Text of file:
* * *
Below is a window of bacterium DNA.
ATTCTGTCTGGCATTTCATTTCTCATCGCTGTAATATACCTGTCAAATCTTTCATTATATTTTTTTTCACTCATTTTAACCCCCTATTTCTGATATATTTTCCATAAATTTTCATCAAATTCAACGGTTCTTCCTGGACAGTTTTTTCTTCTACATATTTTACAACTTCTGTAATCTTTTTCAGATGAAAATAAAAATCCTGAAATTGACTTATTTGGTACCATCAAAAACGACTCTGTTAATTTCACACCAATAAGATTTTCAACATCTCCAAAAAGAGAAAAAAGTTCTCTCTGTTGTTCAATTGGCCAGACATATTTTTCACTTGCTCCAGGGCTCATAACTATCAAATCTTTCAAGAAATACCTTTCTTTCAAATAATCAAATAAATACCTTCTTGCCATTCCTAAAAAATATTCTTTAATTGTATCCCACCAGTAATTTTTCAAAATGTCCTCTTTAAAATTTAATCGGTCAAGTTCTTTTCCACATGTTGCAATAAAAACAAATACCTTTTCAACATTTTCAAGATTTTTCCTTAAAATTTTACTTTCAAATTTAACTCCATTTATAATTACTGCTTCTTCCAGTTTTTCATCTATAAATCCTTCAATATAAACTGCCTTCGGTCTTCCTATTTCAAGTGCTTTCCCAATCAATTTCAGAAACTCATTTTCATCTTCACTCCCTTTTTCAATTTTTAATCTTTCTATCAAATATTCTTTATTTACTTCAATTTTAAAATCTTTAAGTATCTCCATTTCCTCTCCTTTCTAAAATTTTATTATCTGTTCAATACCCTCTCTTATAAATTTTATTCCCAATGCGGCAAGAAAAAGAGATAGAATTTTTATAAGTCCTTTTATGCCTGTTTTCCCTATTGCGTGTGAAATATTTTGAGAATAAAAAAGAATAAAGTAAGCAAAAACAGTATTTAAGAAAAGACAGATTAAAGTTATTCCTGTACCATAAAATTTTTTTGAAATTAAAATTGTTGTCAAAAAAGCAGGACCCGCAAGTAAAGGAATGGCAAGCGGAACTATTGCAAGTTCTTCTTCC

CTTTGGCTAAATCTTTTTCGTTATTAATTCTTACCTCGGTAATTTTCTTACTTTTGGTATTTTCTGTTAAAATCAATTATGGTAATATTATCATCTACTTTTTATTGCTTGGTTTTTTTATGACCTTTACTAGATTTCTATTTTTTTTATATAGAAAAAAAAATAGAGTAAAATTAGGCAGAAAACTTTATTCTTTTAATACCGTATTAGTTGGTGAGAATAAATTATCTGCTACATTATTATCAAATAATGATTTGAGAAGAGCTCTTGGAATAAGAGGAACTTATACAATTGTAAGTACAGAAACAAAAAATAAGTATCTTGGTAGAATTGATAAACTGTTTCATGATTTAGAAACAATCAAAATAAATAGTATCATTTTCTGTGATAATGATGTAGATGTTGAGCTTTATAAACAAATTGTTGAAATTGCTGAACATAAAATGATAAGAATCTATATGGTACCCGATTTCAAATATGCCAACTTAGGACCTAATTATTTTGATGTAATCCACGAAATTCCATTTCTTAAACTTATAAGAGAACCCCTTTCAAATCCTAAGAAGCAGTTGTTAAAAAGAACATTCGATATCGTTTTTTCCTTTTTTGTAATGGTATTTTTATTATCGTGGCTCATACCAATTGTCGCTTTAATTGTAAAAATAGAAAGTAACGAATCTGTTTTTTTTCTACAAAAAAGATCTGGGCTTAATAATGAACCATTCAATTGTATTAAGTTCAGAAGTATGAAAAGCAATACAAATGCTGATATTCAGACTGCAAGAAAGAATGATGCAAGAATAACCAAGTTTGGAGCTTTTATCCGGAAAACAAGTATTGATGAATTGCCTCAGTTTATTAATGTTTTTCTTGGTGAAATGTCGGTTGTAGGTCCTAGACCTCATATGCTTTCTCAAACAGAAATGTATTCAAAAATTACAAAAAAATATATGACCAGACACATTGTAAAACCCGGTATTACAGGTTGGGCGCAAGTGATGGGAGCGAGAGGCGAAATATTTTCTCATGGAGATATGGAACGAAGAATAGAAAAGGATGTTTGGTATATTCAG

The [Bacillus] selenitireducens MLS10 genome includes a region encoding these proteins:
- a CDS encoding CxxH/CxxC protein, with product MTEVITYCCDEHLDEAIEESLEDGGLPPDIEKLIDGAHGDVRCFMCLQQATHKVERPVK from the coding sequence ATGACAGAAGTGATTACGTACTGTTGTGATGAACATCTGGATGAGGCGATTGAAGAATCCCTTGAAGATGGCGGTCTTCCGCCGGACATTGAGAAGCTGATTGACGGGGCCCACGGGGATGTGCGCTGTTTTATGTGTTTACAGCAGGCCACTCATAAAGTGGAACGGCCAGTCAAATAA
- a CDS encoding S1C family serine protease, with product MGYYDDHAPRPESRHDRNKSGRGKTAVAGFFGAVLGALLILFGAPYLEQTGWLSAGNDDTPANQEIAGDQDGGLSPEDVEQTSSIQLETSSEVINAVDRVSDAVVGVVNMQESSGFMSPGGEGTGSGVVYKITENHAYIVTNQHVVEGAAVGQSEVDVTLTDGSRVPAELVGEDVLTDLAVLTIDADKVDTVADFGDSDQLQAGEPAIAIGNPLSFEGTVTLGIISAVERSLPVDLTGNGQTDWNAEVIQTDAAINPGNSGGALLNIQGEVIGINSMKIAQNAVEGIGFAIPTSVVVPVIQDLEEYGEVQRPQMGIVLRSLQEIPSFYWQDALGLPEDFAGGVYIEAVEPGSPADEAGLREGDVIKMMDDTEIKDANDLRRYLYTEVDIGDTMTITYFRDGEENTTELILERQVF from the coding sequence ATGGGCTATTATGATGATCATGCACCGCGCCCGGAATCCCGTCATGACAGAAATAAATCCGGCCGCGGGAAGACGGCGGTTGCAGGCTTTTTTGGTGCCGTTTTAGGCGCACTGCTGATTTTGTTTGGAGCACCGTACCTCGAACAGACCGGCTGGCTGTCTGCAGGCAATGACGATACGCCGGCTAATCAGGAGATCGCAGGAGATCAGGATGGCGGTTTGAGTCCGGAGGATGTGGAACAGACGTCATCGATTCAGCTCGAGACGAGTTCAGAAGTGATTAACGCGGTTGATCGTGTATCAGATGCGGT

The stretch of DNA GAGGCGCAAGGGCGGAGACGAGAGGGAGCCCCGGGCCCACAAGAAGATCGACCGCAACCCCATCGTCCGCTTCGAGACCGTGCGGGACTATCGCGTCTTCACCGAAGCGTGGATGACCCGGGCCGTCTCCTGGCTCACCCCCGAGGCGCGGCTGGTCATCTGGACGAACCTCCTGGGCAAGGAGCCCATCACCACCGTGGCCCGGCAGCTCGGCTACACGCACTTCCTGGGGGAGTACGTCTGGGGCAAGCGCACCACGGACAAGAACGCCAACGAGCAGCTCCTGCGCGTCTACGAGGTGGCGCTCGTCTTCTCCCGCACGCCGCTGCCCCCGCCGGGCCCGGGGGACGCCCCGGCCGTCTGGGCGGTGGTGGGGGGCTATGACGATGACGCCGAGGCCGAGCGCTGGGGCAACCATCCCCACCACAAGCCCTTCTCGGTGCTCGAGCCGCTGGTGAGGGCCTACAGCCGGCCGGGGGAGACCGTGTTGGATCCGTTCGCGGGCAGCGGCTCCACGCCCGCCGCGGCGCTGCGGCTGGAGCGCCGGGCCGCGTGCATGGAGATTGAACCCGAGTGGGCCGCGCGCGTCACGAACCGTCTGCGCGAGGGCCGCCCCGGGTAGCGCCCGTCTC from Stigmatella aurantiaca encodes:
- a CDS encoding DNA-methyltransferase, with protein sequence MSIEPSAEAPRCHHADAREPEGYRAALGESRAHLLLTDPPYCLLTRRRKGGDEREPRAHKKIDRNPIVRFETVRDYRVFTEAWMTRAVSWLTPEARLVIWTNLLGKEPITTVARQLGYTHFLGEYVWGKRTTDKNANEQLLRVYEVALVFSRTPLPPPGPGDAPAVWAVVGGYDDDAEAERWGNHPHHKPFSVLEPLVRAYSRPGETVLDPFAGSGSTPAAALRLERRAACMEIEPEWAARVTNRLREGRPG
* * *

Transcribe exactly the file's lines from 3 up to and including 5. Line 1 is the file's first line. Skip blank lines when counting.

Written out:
CTTTGGCTAAATCTTTTTCGTTATTAATTCTTACCTCGGTAATTTTCTTACTTTTGGTATTTTCTGTTAAAATCAATTATGGTAATATTATCATCTACTTTTTATTGCTTGGTTTTTTTATGACCTTTACTAGATTTCTATTTTTTTTATATAGAAAAAAAAATAGAGTAAAATTAGGCAGAAAACTTTATTCTTTTAATACCGTATTAGTTGGTGAGAATAAATTATCTGCTACATTATTATCAAATAATGATTTGAGAAGAGCTCTTGGAATAAGAGGAACTTATACAATTGTAAGTACAGAAACAAAAAATAAGTATCTTGGTAGAATTGATAAACTGTTTCATGATTTAGAAACAATCAAAATAAATAGTATCATTTTCTGTGATAATGATGTAGATGTTGAGCTTTATAAACAAATTGTTGAAATTGCTGAACATAAAATGATAAGAATCTATATGGTACCCGATTTCAAATATGCCAACTTAGGACCTAATTATTTTGATGTAATCCACGAAATTCCATTTCTTAAACTTATAAGAGAACCCCTTTCAAATCCTAAGAAGCAGTTGTTAAAAAGAACATTCGATATCGTTTTTTCCTTTTTTGTAATGGTATTTTTATTATCGTGGCTCATACCAATTGTCGCTTTAATTGTAAAAATAGAAAGTAACGAATCTGTTTTTTTTCTACAAAAAAGATCTGGGCTTAATAATGAACCATTCAATTGTATTAAGTTCAGAAGTATGAAAAGCAATACAAATGCTGATATTCAGACTGCAAGAAAGAATGATGCAAGAATAACCAAGTTTGGAGCTTTTATCCGGAAAACAAGTATTGATGAATTGCCTCAGTTTATTAATGTTTTTCTTGGTGAAATGTCGGTTGTAGGTCCTAGACCTCATATGCTTTCTCAAACAGAAATGTATTCAAAAATTACAAAAAAATATATGACCAGACACATTGTAAAACCCGGTATTACAGGTTGGGCGCAAGTGATGGGAGCGAGAGGCGAAATATTTTCTCATGGAGATATGGAACGAAGAATAGAAAAGGATGTTTGGTATATTCAG

The [Bacillus] selenitireducens MLS10 genome includes a region encoding these proteins:
- a CDS encoding CxxH/CxxC protein, with product MTEVITYCCDEHLDEAIEESLEDGGLPPDIEKLIDGAHGDVRCFMCLQQATHKVERPVK from the coding sequence ATGACAGAAGTGATTACGTACTGTTGTGATGAACATCTGGATGAGGCGATTGAAGAATCCCTTGAAGATGGCGGTCTTCCGCCGGACATTGAGAAGCTGATTGACGGGGCCCACGGGGATGTGCGCTGTTTTATGTGTTTACAGCAGGCCACTCATAAAGTGGAACGGCCAGTCAAATAA